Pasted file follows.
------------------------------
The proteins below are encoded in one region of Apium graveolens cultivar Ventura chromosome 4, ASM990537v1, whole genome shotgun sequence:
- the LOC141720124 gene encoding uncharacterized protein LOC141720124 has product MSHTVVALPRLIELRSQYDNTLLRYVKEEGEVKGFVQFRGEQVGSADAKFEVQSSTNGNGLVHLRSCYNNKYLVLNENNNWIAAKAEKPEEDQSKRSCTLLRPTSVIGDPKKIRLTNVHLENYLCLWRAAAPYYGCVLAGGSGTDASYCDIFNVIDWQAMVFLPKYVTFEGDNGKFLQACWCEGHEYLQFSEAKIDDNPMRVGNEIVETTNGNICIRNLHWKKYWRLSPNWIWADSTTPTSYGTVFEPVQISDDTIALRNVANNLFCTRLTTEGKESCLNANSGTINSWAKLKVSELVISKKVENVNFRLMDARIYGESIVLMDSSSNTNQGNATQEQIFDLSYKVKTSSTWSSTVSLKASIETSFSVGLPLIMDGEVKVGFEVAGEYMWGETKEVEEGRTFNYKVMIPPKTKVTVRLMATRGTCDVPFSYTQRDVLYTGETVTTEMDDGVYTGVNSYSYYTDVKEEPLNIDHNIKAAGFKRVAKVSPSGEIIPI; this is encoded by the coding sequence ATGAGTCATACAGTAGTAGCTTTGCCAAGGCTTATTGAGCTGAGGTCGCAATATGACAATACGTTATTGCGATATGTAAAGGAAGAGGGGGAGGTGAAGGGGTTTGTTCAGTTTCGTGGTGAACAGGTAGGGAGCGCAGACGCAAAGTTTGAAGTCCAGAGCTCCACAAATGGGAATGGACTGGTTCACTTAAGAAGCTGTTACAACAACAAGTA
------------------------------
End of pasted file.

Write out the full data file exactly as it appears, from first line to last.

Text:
The proteins below are encoded in one region of Apium graveolens cultivar Ventura chromosome 4, ASM990537v1, whole genome shotgun sequence:
- the LOC141720124 gene encoding uncharacterized protein LOC141720124 has product MSHTVVALPRLIELRSQYDNTLLRYVKEEGEVKGFVQFRGEQVGSADAKFEVQSSTNGNGLVHLRSCYNNKYLVLNENNNWIAAKAEKPEEDQSKRSCTLLRPTSVIGDPKKIRLTNVHLENYLCLWRAAAPYYGCVLAGGSGTDASYCDIFNVIDWQAMVFLPKYVTFEGDNGKFLQACWCEGHEYLQFSEAKIDDNPMRVGNEIVETTNGNICIRNLHWKKYWRLSPNWIWADSTTPTSYGTVFEPVQISDDTIALRNVANNLFCTRLTTEGKESCLNANSGTINSWAKLKVSELVISKKVENVNFRLMDARIYGESIVLMDSSSNTNQGNATQEQIFDLSYKVKTSSTWSSTVSLKASIETSFSVGLPLIMDGEVKVGFEVAGEYMWGETKEVEEGRTFNYKVMIPPKTKVTVRLMATRGTCDVPFSYTQRDVLYTGETVTTEMDDGVYTGVNSYSYYTDVKEEPLNIDHNIKAAGFKRVAKVSPSGEIIPI; this is encoded by the coding sequence ATGAGTCATACAGTAGTAGCTTTGCCAAGGCTTATTGAGCTGAGGTCGCAATATGACAATACGTTATTGCGATATGTAAAGGAAGAGGGGGAGGTGAAGGGGTTTGTTCAGTTTCGTGGTGAACAGGTAGGGAGCGCAGACGCAAAGTTTGAAGTCCAGAGCTCCACAAATGGGAATGGACTGGTTCACTTAAGAAGCTGTTACAACAACAAGTA